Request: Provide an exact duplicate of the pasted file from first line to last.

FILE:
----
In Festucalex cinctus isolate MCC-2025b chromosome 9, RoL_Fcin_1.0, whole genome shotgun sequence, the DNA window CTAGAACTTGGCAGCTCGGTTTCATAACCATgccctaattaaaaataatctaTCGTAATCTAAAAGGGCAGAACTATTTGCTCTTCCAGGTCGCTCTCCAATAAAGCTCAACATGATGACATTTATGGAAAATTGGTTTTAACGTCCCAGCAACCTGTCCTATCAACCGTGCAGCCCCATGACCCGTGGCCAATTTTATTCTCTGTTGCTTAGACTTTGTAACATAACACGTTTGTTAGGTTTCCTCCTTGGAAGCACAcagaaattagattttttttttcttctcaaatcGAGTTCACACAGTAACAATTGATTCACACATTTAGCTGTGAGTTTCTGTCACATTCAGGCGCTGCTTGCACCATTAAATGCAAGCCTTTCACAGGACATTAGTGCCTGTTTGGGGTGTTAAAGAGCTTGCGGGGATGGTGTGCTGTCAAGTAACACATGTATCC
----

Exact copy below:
In Festucalex cinctus isolate MCC-2025b chromosome 9, RoL_Fcin_1.0, whole genome shotgun sequence, the DNA window CTAGAACTTGGCAGCTCGGTTTCATAACCATgccctaattaaaaataatctaTCGTAATCTAAAAGGGCAGAACTATTTGCTCTTCCAGGTCGCTCTCCAATAAAGCTCAACATGATGACATTTATGGAAAATTGGTTTTAACGTCCCAGCAACCTGTCCTATCAACCGTGCAGCCCCATGACCCGTGGCCAATTTTATTCTCTGTTGCTTAGACTTTGTAACATAACACGTTTGTTAGGTTTCCTCCTTGGAAGCACAcagaaattagattttttttttcttctcaaatcGAGTTCACACAGTAACAATTGATTCACACATTTAGCTGTGAGTTTCTGTCACATTCAGGCGCTGCTTGCACCATTAAATGCAAGCCTTTCACAGGACATTAGTGCCTGTTTGGGGTGTTAAAGAGCTTGCGGGGATGGTGTGCTGTCAAGTAACACATGTATCC